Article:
I was introduced to Gender Links when I joined the Gender Committee of the Selebi Phikwe Town Council in 2012. Being on the Gender Committee allows individuals to work tirelessly to spread the message about gender based violence. At times it is hard because, for the previous year, our council was represented by a male person. I doubted my ability as a woman to represent our council (it was a mind-set problem). Also, resources are not easily available and the recipients, the public, are not keen to listen to the messages given to them, as they believe that Gender Links is corrupting the minds of the women so that they do not listen to their husbands or boyfriends.

Mrs Segopotso Dikai, the Selebi Phikwe Town Council Gender Focal Person, encouraged me not to doubt myself and to believe in the work I do, as one cannot give what one does not have. Mrs Dikai believed in my potential, hence I managed to take the gender baton and carry the message to my fellow workers and people around me.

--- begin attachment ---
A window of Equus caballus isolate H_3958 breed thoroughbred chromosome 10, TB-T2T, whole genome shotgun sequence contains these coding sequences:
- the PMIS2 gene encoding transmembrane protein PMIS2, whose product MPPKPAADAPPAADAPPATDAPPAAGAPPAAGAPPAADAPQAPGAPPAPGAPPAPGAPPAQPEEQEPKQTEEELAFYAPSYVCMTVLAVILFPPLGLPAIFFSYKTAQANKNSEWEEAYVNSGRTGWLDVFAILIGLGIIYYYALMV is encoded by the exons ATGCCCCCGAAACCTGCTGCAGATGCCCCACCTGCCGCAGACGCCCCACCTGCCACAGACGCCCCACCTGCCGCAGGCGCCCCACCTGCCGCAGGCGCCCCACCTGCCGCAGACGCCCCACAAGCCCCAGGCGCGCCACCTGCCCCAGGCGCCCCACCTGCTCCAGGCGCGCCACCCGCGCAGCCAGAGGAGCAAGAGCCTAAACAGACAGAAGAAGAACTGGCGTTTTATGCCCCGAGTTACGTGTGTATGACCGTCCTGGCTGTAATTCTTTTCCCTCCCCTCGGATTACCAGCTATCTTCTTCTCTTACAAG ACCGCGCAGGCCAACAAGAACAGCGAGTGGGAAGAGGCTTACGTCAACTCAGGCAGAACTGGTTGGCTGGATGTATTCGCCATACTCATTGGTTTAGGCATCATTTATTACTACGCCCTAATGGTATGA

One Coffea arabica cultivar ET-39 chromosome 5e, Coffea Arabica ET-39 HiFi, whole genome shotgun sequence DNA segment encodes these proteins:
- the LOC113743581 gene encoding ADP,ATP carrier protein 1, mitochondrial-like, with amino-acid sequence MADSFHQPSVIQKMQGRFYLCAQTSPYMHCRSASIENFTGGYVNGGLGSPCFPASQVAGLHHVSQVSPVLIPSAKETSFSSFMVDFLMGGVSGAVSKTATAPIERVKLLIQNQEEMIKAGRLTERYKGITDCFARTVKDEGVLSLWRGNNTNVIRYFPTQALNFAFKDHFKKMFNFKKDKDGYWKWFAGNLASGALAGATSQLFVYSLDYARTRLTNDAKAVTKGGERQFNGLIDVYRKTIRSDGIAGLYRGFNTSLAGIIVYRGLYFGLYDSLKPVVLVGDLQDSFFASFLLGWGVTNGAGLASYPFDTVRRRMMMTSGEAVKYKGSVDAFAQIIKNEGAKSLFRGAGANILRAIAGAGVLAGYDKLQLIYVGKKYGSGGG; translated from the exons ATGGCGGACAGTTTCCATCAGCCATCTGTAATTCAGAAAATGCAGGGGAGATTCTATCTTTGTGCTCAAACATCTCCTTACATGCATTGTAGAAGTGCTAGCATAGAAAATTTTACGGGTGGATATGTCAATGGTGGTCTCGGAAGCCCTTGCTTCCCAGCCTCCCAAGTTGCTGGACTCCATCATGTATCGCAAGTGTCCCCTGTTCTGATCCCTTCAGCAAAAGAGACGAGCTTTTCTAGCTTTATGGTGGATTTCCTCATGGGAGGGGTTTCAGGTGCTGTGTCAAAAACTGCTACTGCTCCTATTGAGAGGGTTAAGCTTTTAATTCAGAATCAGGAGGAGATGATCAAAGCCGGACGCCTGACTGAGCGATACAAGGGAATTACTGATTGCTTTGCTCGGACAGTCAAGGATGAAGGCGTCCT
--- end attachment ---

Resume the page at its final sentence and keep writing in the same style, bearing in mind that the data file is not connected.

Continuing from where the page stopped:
During the sixteen days of activism against gender based violence, one woman said that she was hiding her contraceptive pills in a food basket. We discouraged this and encouraged her to talk with her husband.

The Gender Affairs Coordinator in Selebi Phikwe Town, Ms Patricia Masase, encouraged me to understand that taking up gender issues is done through love and is a special calling for people who want to see a significant change in their society. One needs to be willing to sacrifice one’s time to serve the community with love.


Before learning about gender issues, Dikeledi was living with her partner, as she did not know that abusive relationships are encouraged by cohabiting. However, as a driver of change she realised that it was important to encourage her spouse to make things right before the law of the county and do justice to their children so they could understand their inheritance. Her status in society and in her family life has changed.